Through the Looking Glass Children's Book Reviews

Artemis Fowl: The Arctic Incident

Artemis Fowl: The Arctic Incident

Eoin Colfer
Fiction  Series
For ages 12 and up
Hyperion, 2002   ISBN: 978-0786808557

Artemis Fowl, thirteen year-old genius and master criminal, is not the kind of person to give up easily. His father, Artemis Fowl Senior, has been missing - presumed dead by many - for almost two years. The father's ship was sunk by the Russian Mafiya off the coast of northern Russia and nothing has been seen or heard of him since. Nevertheless Artemis is still not willing to give up on finding his missing parent. Then one day he receives an email, an email which will plunge him into an adventure unlike any that he has ever experienced before. What Artemis finds out is that his father is indeed alive and that the Russian Mafiya have kidnapped him. The Russian Mafiya make a ransom demand but Artemis knows that the criminals are not the kind of men who will free their prisoner once the ransom is paid - they will kill him instead. There is nothing that can be done except for Artemis to rescue his father himself.

Luckily he does not have to accomplish this alone. He has Butler, his bodyguard and friend, who will do anything to help the boy he has served so faithfully for thirteen years. And he has the People. There is the elf Captain Holly Short, the LEPrecon officer Commander Root, and Mulch Diggums the dwarf, who is able to break in and out of almost anything. Of course the People are not going to help Artemis for nothing. It turns out that all is not well in the Lower Elements and they need Artemis?s help to overcome a very considerable political problem of their own - a goblin uprising in fact. Only if and when the uprising is stopped will Artemis be able to go after the men who hold his father captive.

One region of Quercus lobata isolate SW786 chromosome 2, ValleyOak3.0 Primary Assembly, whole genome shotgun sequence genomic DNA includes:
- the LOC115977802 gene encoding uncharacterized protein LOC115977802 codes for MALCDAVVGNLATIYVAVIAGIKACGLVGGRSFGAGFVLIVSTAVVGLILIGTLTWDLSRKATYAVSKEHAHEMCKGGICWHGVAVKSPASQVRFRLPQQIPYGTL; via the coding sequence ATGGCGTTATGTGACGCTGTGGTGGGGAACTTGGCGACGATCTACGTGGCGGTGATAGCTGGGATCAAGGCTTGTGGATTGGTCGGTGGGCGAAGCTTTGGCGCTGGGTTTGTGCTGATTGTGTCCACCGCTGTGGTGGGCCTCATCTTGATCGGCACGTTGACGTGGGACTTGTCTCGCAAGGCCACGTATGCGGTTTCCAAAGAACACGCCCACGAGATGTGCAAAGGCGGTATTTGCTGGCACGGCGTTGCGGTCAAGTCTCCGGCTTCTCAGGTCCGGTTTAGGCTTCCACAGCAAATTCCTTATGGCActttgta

Though the gripping adventures and the interactions between the characters in this tale are fascinating and engaging, what is really interesting about this second book in the Artemis Fowl series is the way in which Artemis himself changes and develops. By the conclusion of the story the ruthless boy that we met in the first book has made some very important discoveries about himself and he has found something new and priceless which enriches his life - real friends whom he respects and likes.

There can be no doubt that Eoin Colfer is truly a master storyteller who crafts ingenious tales rich with fantastic technological wonders, unforgettable characters, plenty of excitement, and a delightful vein of humor which runs throughout.

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